Right to Conscientious Objection in Europe:
Since the 1990s, there are a small number of COs who publicly state that they refuse to perform military service for non-religious, pacifist reasons. The Turkish language actually makes a distinction between conscientious objectors (vicdani retci) and draft evaders (asker kacagi).
first known Turkish CO was Osman Murat Ülke, a Turkish citizen who grew
up in Germany and returned to Turkey. In 1995 he publicly declared that he
was a conscientious objector and refused to perform military service.
Since then, dozens of others have followed. Between 1995 and 2004 approx.
40 men have openly declared themselves as conscientious objectors, mostly
by making a public statement or giving media interviews about their
reasons for refusing military service.
may be punished under Article 63 of the Turkish Military Penal Code for
avoiding military service. COs who attract media attention or publish
articles about their refusal to perform military service may also be
punished to between six months' and two years' imprisonment under Article
318 of the Turkish Criminal Code for "alienating the people from the
armed forces". In 2004, a new Criminal Code was introduced (Law No
5237). Under the previous Criminal Code, "alienating people from the
armed forces" was punishable under Article 155 with a similar term of
the past, there have been several cases of COs who have been sentenced
under these two articles. The most well known case was Osman Murat Ülke,
who was arrested in October 1996 and during the following years spent a
total of 30 months in prison on several charges of disobeying orders. In
some other cases, COs have been acquitted of the charges by military
recent years, it appears that the Turkish authorities have refrained from
harsh punishment of COs. This may have been caused by the fact that
previous trials of COs attracted considerable (international) attention
and the Turkish authorities may wish to avoid further attention for the
issue of conscientious objection.
as long as there are no legal provisions for their right to conscientious
objection, the legal position of COs remains vulnerable and they may still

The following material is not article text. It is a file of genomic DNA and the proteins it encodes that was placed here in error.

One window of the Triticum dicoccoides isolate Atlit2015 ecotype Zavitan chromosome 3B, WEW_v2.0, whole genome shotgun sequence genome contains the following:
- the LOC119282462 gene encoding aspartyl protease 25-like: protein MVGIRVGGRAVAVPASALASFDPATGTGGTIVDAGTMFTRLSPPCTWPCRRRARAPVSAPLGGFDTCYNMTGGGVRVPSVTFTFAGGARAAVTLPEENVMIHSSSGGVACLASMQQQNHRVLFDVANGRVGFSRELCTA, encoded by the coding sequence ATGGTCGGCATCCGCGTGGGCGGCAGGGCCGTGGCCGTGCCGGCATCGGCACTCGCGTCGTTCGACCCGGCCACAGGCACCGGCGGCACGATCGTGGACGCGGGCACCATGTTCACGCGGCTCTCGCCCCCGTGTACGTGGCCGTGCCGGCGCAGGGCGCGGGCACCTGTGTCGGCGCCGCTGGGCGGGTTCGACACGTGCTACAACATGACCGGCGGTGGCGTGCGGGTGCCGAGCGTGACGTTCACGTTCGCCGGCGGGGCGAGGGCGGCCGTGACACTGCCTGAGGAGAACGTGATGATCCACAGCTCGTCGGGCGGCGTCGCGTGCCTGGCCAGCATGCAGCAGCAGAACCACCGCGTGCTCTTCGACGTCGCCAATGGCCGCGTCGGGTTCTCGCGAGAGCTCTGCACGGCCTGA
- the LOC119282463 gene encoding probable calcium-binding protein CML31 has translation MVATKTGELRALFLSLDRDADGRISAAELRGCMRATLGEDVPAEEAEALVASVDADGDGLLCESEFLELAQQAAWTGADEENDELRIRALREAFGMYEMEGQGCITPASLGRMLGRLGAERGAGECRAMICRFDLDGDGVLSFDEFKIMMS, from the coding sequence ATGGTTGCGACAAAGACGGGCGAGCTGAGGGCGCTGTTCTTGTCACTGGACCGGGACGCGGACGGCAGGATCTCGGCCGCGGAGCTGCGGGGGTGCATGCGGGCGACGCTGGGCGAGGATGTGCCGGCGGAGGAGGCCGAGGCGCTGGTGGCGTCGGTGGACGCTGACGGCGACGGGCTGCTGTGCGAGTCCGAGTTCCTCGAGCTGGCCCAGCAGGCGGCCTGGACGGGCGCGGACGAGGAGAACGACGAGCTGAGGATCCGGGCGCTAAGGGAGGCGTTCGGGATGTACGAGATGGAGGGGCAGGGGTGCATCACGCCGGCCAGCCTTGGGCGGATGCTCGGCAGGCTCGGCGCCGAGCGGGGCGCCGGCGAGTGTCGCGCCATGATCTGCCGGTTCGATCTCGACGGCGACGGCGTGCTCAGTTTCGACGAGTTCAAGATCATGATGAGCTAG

be subject to criminal prosecution.
2004 there were five known cases of COs. In May 2004, one CO was briefly
arrested after he publicly declared that he refused to perform military
service. The police arrested him briefly, but subsequently released him
again. So far, the police have not attempted to arrest him again. In
October 2004, four COs publicly declared their conscientious objection. 
In December 2004, one of them was arrested and held in military prison. 
His case is believed to be still pending.
in 2003 one CO openly stated his conscientious objection. He was arrested
in January 2003, but was released after some days pending trial. The
military doctors gave him a three months' holiday to recover from what
they diagnosed as "a social disturbance of his personality". His
case is believed to be still pending. 
from the secular COs mentioned above, some members of religious
denominations who forbid their members to bear arms, in particular
Jehovah's Witnesses, have also refused to perform military service.
Members of Jehovah's Witnesses have regularly been sentenced to
imprisonment under Article 63 of the Penal Code for avoiding military
service. In recent years, Jehovah's Witnesses are reportedly regularly
allowed to perform unarmed military service within the armed forces. They
have complied with this. 
in some cases, members of Jehovah's Witnesses have still been sentenced to
imprisonment. In 2003 and 2004, several Jehovah's Witnesses were
imprisoned for not taking the military oath and/or refusing to carry
weapons. They are usually sentenced to one month's imprisonment, after